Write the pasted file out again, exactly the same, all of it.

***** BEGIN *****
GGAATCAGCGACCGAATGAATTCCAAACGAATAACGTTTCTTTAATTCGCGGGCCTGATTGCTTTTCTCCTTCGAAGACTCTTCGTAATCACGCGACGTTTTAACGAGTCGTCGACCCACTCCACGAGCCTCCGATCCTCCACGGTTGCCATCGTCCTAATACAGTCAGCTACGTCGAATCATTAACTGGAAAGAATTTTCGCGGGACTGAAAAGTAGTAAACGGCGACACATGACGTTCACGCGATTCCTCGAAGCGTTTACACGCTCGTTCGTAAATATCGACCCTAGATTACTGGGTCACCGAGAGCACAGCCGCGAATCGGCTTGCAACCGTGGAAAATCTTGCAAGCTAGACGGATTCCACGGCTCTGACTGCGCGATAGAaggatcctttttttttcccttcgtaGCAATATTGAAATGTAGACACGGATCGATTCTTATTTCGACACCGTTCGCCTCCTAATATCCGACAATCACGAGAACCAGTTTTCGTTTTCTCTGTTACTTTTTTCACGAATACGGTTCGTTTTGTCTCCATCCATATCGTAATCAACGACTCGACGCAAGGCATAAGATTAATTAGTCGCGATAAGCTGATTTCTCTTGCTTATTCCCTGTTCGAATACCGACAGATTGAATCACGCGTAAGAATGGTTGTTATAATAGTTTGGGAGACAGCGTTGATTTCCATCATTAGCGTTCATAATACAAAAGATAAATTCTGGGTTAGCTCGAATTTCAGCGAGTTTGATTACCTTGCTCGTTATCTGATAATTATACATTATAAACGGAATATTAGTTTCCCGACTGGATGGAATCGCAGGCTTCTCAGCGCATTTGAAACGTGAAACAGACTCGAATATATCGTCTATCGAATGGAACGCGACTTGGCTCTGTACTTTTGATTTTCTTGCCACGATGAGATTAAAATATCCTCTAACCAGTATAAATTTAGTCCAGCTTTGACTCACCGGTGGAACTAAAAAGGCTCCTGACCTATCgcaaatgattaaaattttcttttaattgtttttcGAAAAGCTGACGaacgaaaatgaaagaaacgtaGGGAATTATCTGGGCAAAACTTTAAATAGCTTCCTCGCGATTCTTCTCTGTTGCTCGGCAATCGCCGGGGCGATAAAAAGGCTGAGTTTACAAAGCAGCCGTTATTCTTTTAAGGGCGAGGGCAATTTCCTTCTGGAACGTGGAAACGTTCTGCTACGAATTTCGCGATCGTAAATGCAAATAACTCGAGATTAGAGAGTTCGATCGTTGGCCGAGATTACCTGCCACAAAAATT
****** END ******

GGAATCAGCGACCGAATGAATTCCAAACGAATAACGTTTCTTTAATTCGCGGGCCTGATTGCTTTTCTCCTTCGAAGACTCTTCGTAATCACGCGACGTTTTAACGAGTCGTCGACCCACTCCACGAGCCTCCGATCCTCCACGGTTGCCATCGTCCTAATACAGTCAGCTACGTCGAATCATTAACTGGAAAGAATTTTCGCGGGACTGAAAAGTAGTAAACGGCGACACATGACGTTCACGCGATTCCTCGAAGCGTTTACACGCTCGTTCGTAAATATCGACCCTAGATTACTGGGTCACCGAGAGCACAGCCGCGAATCGGCTTGCAACCGTGGAAAATCTTGCAAGCTAGACGGATTCCACGGCTCTGACTGCGCGATAGAaggatcctttttttttcccttcgtaGCAATATTGAAATGTAGACACGGATCGATTCTTATTTCGACACCGTTCGCCTCCTAATATCCGACAATCACGAGAACCAGTTTTCGTTTTCTCTGTTACTTTTTTCACGAATACGGTTCGTTTTGTCTCCATCCATATCGTAATCAACGACTCGACGCAAGGCATAAGATTAATTAGTCGCGATAAGCTGATTTCTCTTGCTTATTCCCTGTTCGAATACCGACAGATTGAATCACGCGTAAGAATGGTTGTTATAATAGTTTGGGAGACAGCGTTGATTTCCATCATTAGCGTTCATAATACAAAAGATAAATTCTGGGTTAGCTCGAATTTCAGCGAGTTTGATTACCTTGCTCGTTATCTGATAATTATACATTATAAACGGAATATTAGTTTCCCGACTGGATGGAATCGCAGGCTTCTCAGCGCATTTGAAACGTGAAACAGACTCGAATATATCGTCTATCGAATGGAACGCGACTTGGCTCTGTACTTTTGATTTTCTTGCCACGATGAGATTAAAATATCCTCTAACCAGTATAAATTTAGTCCAGCTTTGACTCACCGGTGGAACTAAAAAGGCTCCTGACCTATCgcaaatgattaaaattttcttttaattgtttttcGAAAAGCTGACGaacgaaaatgaaagaaacgtaGGGAATTATCTGGGCAAAACTTTAAATAGCTTCCTCGCGATTCTTCTCTGTTGCTCGGCAATCGCCGGGGCGATAAAAAGGCTGAGTTTACAAAGCAGCCGTTATTCTTTTAAGGGCGAGGGCAATTTCCTTCTGGAACGTGGAAACGTTCTGCTACGAATTTCGCGATCGTAAATGCAAATAACTCGAGATTAGAGAGTTCGATCGTTGGCCGAGATTACCTGCCACAAAAATT